Robert: Let me just run down the battlefield situation. The regime two years ago was in danger of losing Homs and had a very narrow umbilical cord of a supply line around the Homs area toward the Alawite area, connecting greater Damascus in the northwest. They have solidified that. They have solidified the core, however the rebels are still fighting in Aleppo — Aleppo is a contested city. And, even though the rebels have left the center of Homs, they are outside in bases and they control the northeast and the southeast, though one must say that those are the areas where not many people live in the first place, except along the Euphrates River Valley. So, while the Syrian regime is not on the point of winning the civil war, we can say that it is on the way certainly to consolidating the core, the demographic core of what constitutes Syria, with the exception so far of Aleppo. And in the process so far of doing that, George, Bashar al Assad has accomplished something else, something psychological. It was always thought that he didn’t earn his position as president, he was just his father’s son — of course the dictator Hafez al Assad, who ruled Syria from 1970 to 2000. But having people think that he was going to be toppled and not making a deal, fighting back, getting to the position where he is now, where he is more than a warlord, he is really gaining dominance over the Syrian core, he has made his bones so to speak. He has earned the right to be a mob-like dictator in Syria. And that gives him substantial legitimacy in the eyes of the people who count in a place like Syria.

George: One of the interesting things to bear in mind was that the international community, for all its rhetoric about nerve gas and everything else, really didn’t want Assad to fall. It wasn’t because they liked Assad — they didn’t — it was that the alternative had gotten scarier and scarier as the years went on. What began as a seemingly secular rising, Lebanese-style, against a government, increasingly contained a large faction of pro-al Qaeda, Jihadist forces. And you reached the point where the Russians were supporting Damascus and the Iranians are supporting Damascus. Even the Americans and the Israelis were, if not supporting them, certainly not prepared to put —

Robert: I believe the Israelis were terrified of what would replace Assad. Because Assad was more than the devil they knew, the Assad family, the Israelis had a de facto peace agreement of sorts since 1974.

George: Well, we remember that the Syrians invaded Lebanon the first time against the Palestine Liberation Organization in favor of the Christian factions, the Israelis were not unhappy seeing Syria dominating Lebanon and thereby guaranteeing, for example, that Hezbollah wouldn’t do much more than they would do. They had a pretty good understanding. They certainly would have rather seen him replaced by some sort of secular regime, but that wasn’t in the cards. Their choice was between Assad and the jihadists. And, without doing anything very much — the Israelis were not instrumental in this — they preferred Assad. That was one of the things that saved him, which is that the alternative, the rebels, became so unpalatable to so many countries — Iran, Russia, the United States — that no one was prepared to arm them in any way that could change.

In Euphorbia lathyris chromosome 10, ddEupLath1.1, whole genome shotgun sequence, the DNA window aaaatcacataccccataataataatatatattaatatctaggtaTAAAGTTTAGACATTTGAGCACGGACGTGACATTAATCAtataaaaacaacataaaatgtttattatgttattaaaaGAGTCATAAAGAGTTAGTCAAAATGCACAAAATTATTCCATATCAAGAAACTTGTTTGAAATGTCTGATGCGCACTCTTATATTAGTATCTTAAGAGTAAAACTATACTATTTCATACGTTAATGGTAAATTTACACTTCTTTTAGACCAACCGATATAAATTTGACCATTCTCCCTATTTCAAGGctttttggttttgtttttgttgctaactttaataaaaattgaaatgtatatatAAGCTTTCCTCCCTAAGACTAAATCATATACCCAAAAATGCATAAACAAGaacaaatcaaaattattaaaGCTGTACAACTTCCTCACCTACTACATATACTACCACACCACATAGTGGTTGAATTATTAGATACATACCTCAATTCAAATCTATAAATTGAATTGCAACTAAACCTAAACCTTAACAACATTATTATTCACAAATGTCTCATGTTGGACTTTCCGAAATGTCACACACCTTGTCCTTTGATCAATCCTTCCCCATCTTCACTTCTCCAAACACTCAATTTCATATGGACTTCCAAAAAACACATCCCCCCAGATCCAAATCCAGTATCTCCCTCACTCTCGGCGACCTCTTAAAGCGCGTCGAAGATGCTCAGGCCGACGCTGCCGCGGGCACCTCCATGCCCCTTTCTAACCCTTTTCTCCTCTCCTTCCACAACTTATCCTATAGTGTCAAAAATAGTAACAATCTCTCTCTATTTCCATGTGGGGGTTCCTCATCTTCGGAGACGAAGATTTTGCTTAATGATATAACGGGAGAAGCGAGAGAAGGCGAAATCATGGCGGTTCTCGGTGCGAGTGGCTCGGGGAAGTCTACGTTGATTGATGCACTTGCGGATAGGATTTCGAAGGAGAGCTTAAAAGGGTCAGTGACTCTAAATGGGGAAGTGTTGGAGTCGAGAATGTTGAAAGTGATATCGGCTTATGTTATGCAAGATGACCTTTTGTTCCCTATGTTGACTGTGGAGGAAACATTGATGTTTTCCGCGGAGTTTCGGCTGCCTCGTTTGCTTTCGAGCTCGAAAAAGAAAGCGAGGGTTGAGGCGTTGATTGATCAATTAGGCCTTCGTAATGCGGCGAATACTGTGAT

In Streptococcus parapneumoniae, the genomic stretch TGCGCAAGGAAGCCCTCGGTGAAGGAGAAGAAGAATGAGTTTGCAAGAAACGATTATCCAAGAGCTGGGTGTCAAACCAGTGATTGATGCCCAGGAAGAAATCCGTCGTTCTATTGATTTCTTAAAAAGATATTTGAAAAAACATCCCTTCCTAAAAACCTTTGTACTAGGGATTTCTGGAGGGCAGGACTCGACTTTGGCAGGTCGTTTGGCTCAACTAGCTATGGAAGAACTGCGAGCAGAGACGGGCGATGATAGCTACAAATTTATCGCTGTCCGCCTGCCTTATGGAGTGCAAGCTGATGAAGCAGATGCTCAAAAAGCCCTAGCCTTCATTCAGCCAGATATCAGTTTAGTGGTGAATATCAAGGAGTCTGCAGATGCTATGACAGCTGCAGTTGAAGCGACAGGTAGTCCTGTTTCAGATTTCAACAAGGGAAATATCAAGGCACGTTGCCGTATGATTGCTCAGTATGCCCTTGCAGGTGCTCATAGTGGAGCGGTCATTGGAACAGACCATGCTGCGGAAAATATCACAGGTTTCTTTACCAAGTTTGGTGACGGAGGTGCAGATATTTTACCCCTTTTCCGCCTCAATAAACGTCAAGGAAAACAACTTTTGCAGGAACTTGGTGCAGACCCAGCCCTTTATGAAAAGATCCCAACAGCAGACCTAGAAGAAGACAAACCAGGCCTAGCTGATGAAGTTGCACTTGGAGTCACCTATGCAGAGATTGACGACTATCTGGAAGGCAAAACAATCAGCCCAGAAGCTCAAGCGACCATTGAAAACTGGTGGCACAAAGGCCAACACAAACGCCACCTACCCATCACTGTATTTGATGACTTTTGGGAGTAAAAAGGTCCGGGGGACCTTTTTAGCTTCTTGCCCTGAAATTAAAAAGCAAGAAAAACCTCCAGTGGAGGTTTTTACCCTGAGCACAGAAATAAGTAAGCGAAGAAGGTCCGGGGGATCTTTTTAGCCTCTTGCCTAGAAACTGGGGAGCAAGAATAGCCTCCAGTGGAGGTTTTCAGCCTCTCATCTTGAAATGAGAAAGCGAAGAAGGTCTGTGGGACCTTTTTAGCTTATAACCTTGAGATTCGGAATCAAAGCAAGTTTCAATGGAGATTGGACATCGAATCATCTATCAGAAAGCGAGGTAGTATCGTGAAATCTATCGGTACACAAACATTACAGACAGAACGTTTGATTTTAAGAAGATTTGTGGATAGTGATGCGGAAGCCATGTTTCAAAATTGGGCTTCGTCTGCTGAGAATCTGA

Robert: For instance, the Obama administration looked around and said, «fine, you want us to arm the rebels?» because there was a lot of political pressure on the administration to do so. They said, «who do we arm? And how are we certain that the weapons are not going to fall into the wrong hands? And how are we certain that the political leaders who make their journey to the White House periodically, actually have any influence whatsoever on the ground in Syria?» So it was a great theoretical to arm the rebels, but when you actually got into the nitty-gritty of who you arm, and do they matter and will it fall into the wrong hands, it became less and less of an option.

George: It was very similar to Libya. It was all very well to talk about a repressive regime and its opponents, but at a certain point you have to ask who are the opponents? Who are the effective opponents? Who are those who are best organized? Who are the successors? When you change a regime, you take on a responsibility, not just a moral responsibility but a very practical responsibility. No one wanted to put in place in Syria a jihadist regime, because of Lebanon as well, because as Syria went, perhaps Lebanon would go in the same direction — perhaps Iraq.

Robert: Yes, and so I think what we have to look forward to is continued fighting, continued low-intensity war, but with the regime’s coherence and safety no longer challenged, or less and less challenged. George, that was fascinating. Thank you for joining us. I’m Robert D. Kaplan, thank you.

Πηγή

 

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Κατηγορίες:Άρθρα, Ιράν, Συρία, Σαουδική Αραβία, Σιωνισμός